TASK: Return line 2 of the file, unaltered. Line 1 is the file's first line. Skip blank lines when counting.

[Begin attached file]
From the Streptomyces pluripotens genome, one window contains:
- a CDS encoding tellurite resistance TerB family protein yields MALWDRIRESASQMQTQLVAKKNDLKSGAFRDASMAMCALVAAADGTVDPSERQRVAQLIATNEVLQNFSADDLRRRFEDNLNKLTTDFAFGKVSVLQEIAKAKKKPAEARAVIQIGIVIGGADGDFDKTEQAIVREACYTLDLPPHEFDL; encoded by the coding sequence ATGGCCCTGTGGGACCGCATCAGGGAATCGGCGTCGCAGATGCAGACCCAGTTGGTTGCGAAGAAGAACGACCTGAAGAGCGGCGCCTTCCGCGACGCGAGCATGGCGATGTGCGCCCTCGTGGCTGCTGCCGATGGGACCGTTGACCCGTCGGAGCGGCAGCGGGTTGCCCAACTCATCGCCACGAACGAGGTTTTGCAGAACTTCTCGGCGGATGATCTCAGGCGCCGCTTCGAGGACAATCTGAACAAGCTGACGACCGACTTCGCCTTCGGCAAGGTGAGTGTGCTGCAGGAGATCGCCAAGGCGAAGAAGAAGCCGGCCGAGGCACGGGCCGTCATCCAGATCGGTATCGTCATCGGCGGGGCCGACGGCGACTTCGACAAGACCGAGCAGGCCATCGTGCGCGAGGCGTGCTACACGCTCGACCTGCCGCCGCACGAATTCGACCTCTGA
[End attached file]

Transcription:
- a CDS encoding tellurite resistance TerB family protein yields MALWDRIRESASQMQTQLVAKKNDLKSGAFRDASMAMCALVAAADGTVDPSERQRVAQLIATNEVLQNFSADDLRRRFEDNLNKLTTDFAFGKVSVLQEIAKAKKKPAEARAVIQIGIVIGGADGDFDKTEQAIVREACYTLDLPPHEFDL; encoded by the coding sequence ATGGCCCTGTGGGACCGCATCAGGGAATCGGCGTCGCAGATGCAGACCCAGTTGGTTGCGAAGAAGAACGACCTGAAGAGCGGCGCCTTCCGCGACGCGAGCATGGCGATGTGCGCCCTCGTGGCTGCTGCCGATGGGACCGTTGACCCGTCGGAGCGGCAGCGGGTTGCCCAACTCATCGCCACGAACGAGGTTTTGCAGAACTTCTCGGCGGATGATCTCAGGCGCCGCTTCGAGGACAATCTGAACAAGCTGACGACCGACTTCGCCTTCGGCAAGGTGAGTGTGCTGCAGGAGATCGCCAAGGCGAAGAAGAAGCCGGCCGAGGCACGGGCCGTCATCCAGATCGGTATCGTCATCGGCGGGGCCGACGGCGACTTCGACAAGACCGAGCAGGCCATCGTGCGCGAGGCGTGCTACACGCTCGACCTGCCGCCGCACGAATTCGACCTCTGA